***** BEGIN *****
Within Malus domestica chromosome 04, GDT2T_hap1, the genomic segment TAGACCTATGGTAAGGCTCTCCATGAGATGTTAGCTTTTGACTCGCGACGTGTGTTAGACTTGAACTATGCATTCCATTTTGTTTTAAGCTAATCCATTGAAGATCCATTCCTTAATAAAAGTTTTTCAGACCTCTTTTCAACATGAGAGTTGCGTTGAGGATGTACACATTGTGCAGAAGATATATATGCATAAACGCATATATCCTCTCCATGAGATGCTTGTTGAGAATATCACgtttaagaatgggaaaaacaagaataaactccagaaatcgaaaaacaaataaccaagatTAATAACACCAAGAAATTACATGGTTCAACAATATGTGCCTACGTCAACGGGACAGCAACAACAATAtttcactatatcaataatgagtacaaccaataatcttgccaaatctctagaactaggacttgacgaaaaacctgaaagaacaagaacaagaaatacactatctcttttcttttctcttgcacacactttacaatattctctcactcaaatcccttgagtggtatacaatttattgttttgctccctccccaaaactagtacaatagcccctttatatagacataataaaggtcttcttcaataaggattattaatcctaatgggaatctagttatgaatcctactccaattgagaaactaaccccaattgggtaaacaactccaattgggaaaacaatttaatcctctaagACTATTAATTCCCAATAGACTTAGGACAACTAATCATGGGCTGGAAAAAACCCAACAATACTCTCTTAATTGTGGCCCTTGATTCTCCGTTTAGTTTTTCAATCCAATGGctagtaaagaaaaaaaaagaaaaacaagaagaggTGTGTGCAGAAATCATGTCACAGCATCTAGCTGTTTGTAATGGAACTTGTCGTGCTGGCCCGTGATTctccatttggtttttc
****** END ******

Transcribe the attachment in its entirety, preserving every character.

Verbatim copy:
Within Malus domestica chromosome 04, GDT2T_hap1, the genomic segment TAGACCTATGGTAAGGCTCTCCATGAGATGTTAGCTTTTGACTCGCGACGTGTGTTAGACTTGAACTATGCATTCCATTTTGTTTTAAGCTAATCCATTGAAGATCCATTCCTTAATAAAAGTTTTTCAGACCTCTTTTCAACATGAGAGTTGCGTTGAGGATGTACACATTGTGCAGAAGATATATATGCATAAACGCATATATCCTCTCCATGAGATGCTTGTTGAGAATATCACgtttaagaatgggaaaaacaagaataaactccagaaatcgaaaaacaaataaccaagatTAATAACACCAAGAAATTACATGGTTCAACAATATGTGCCTACGTCAACGGGACAGCAACAACAATAtttcactatatcaataatgagtacaaccaataatcttgccaaatctctagaactaggacttgacgaaaaacctgaaagaacaagaacaagaaatacactatctcttttcttttctcttgcacacactttacaatattctctcactcaaatcccttgagtggtatacaatttattgttttgctccctccccaaaactagtacaatagcccctttatatagacataataaaggtcttcttcaataaggattattaatcctaatgggaatctagttatgaatcctactccaattgagaaactaaccccaattgggtaaacaactccaattgggaaaacaatttaatcctctaagACTATTAATTCCCAATAGACTTAGGACAACTAATCATGGGCTGGAAAAAACCCAACAATACTCTCTTAATTGTGGCCCTTGATTCTCCGTTTAGTTTTTCAATCCAATGGctagtaaagaaaaaaaaagaaaaacaagaagaggTGTGTGCAGAAATCATGTCACAGCATCTAGCTGTTTGTAATGGAACTTGTCGTGCTGGCCCGTGATTctccatttggtttttc